October 12, 2016 | ProgressTH At the heart of the EpiPen is basically an autoinjector. It is a device that is preloaded and can be easily used by untrained people to deliver a dose of medication (in the case of the EpiPen, epinephrine for the treatment of anaphylaxis).
The EpiPen is available for $300 for one, $600 for a 2 pack.
This is obviously overpriced and to prove it, a group of biohackers created a $30 alternative using commercially available autoinjectors, syringes and needles, and a prescription of epinephrine.
The most costly component of the $30 dollar system is the autoinjector itself, though the particular model they used was an Autoject 2 and is reusable.
But can an opensource, 3D printed autoinjector cost even less? Yes it can. We've calculated the plastic used in printing it out on our Ultimaker clone to be about $1 (our conceptual prototype was under $1). So if you add in the springs, syringe and needle, and the epinephrine, you might be somewhere around $3 (especially if you bought some of the items in bulk). Even if you raised it to $5-10 it would still be a bargain and would be reusable.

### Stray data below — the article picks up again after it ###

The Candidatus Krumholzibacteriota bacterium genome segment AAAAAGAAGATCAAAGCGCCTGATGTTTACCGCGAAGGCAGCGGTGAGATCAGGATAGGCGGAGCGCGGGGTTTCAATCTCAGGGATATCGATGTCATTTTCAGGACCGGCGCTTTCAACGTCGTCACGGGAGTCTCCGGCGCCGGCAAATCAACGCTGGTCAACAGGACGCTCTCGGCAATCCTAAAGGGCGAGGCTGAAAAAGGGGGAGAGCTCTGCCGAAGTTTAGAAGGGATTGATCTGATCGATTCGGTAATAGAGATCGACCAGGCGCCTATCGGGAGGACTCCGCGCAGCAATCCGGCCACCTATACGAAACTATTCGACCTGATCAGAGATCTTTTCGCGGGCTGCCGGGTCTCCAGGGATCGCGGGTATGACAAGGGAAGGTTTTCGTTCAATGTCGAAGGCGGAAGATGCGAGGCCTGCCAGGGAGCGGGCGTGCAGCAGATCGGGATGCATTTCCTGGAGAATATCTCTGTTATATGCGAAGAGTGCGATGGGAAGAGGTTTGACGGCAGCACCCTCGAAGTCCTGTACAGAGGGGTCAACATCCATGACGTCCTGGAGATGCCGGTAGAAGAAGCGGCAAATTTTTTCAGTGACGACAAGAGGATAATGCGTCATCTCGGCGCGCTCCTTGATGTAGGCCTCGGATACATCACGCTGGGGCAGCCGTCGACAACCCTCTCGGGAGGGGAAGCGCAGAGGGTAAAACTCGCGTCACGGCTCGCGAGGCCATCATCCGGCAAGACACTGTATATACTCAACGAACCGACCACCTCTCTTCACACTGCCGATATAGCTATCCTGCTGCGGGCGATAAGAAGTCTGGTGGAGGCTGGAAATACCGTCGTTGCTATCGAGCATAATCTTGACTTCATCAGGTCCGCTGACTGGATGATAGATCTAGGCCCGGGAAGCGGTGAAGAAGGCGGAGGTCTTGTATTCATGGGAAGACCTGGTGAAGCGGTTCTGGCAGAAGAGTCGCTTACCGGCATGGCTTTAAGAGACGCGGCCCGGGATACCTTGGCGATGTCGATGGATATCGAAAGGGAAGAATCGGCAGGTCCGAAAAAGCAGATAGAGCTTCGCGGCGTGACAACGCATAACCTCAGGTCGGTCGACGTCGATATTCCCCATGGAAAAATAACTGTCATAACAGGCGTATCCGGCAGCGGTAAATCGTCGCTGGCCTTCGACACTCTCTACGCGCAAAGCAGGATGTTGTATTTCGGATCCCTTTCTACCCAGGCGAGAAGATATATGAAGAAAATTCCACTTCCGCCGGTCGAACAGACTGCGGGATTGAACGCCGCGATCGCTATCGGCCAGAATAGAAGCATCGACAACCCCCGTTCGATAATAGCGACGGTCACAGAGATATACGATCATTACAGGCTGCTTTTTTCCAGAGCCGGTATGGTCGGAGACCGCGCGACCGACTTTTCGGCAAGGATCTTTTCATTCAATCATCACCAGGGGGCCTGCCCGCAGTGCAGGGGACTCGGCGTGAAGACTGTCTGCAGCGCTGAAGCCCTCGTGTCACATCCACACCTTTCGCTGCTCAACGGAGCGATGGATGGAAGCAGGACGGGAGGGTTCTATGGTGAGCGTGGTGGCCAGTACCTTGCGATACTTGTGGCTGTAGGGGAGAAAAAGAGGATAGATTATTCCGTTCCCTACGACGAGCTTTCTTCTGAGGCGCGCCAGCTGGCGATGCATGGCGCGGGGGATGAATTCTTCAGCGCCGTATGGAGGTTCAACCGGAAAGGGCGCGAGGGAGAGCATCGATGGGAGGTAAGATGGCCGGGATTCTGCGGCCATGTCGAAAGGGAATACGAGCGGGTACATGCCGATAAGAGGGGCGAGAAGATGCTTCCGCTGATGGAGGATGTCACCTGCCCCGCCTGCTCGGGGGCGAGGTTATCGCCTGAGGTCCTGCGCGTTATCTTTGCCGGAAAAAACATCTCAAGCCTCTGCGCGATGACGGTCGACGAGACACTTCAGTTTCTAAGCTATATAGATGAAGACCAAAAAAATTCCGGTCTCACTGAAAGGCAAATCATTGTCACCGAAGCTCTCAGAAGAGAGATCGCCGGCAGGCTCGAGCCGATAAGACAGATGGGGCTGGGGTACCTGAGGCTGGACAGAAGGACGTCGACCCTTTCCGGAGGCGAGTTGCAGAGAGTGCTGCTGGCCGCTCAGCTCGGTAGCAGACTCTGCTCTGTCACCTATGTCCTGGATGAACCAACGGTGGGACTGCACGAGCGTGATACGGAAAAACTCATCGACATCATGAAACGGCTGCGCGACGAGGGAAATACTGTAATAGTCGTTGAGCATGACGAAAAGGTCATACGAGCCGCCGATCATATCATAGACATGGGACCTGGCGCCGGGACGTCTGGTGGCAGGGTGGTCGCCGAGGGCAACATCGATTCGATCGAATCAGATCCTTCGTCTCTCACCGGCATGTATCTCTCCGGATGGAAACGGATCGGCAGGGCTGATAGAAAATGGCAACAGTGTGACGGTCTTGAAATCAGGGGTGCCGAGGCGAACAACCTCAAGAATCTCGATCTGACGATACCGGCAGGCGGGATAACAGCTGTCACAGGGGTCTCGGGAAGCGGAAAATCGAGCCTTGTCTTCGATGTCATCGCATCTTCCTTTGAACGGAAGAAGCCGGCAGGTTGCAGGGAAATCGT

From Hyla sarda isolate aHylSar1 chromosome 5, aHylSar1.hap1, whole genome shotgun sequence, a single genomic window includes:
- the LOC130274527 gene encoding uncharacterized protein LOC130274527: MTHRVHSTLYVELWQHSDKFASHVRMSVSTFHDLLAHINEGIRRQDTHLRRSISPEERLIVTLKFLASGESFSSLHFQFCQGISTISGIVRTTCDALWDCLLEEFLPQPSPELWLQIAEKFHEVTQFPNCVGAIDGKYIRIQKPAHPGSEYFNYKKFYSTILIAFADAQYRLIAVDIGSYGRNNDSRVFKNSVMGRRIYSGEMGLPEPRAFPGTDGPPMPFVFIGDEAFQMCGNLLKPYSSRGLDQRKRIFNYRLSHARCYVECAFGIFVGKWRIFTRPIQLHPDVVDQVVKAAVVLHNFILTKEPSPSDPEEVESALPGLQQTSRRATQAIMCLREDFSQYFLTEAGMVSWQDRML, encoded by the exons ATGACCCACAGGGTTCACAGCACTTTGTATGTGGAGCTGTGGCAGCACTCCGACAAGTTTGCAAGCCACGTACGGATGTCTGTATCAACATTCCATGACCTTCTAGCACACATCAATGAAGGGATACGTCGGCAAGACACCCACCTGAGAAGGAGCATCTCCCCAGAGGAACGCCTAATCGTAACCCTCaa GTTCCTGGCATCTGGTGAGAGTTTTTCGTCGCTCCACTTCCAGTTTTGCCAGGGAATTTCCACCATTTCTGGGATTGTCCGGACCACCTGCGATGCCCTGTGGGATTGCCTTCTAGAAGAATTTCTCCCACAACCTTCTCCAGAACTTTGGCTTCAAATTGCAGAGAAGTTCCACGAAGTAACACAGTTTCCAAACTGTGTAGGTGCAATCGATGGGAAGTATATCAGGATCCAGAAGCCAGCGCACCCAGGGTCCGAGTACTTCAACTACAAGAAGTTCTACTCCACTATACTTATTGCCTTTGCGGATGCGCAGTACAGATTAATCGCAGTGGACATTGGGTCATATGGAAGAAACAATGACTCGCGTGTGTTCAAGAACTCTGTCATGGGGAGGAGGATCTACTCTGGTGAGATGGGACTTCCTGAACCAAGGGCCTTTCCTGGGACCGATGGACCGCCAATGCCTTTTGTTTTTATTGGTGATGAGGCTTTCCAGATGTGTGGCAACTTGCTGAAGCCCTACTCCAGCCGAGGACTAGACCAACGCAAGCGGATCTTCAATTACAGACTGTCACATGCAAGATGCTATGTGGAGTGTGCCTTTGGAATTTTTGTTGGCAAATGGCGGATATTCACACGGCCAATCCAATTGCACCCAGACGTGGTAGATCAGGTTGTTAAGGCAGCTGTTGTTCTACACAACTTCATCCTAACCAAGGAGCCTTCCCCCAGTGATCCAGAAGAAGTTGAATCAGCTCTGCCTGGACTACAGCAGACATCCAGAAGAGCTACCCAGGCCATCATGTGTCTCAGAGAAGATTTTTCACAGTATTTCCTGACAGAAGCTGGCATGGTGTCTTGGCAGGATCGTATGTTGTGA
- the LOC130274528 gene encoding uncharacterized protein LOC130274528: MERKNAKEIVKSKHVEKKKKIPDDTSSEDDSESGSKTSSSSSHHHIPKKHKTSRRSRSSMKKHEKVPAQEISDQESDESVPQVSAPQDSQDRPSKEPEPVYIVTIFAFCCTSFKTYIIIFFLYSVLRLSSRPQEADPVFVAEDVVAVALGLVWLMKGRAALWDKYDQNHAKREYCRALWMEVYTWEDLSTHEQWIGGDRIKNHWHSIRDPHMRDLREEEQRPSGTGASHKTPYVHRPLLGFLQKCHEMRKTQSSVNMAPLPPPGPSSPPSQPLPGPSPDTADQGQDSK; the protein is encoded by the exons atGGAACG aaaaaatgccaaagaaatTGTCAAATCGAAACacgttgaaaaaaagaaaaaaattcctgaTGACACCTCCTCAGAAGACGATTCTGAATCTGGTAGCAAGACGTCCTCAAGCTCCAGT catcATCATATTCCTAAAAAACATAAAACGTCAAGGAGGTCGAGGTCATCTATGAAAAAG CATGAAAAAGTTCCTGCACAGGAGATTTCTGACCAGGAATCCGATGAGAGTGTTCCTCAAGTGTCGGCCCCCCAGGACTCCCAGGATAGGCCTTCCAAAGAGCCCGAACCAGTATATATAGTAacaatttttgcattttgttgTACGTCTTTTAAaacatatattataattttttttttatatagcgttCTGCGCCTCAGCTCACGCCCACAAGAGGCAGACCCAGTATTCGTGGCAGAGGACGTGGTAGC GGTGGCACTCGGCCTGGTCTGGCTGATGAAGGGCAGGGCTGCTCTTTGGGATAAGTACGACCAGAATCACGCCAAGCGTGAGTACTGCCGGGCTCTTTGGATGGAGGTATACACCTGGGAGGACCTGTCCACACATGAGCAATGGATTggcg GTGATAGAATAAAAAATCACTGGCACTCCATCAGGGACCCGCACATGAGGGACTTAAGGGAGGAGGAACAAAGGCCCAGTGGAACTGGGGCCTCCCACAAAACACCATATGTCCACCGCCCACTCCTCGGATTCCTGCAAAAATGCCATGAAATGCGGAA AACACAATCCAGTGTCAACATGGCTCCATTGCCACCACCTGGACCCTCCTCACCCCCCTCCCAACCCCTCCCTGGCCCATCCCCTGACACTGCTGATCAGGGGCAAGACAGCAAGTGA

For now this is a conceptual model but we are actually working on making it functional as well. We have a lot of other ideas in the works too either on our own or through the hospital we are currently partnered with (QSNICH, Bangkok).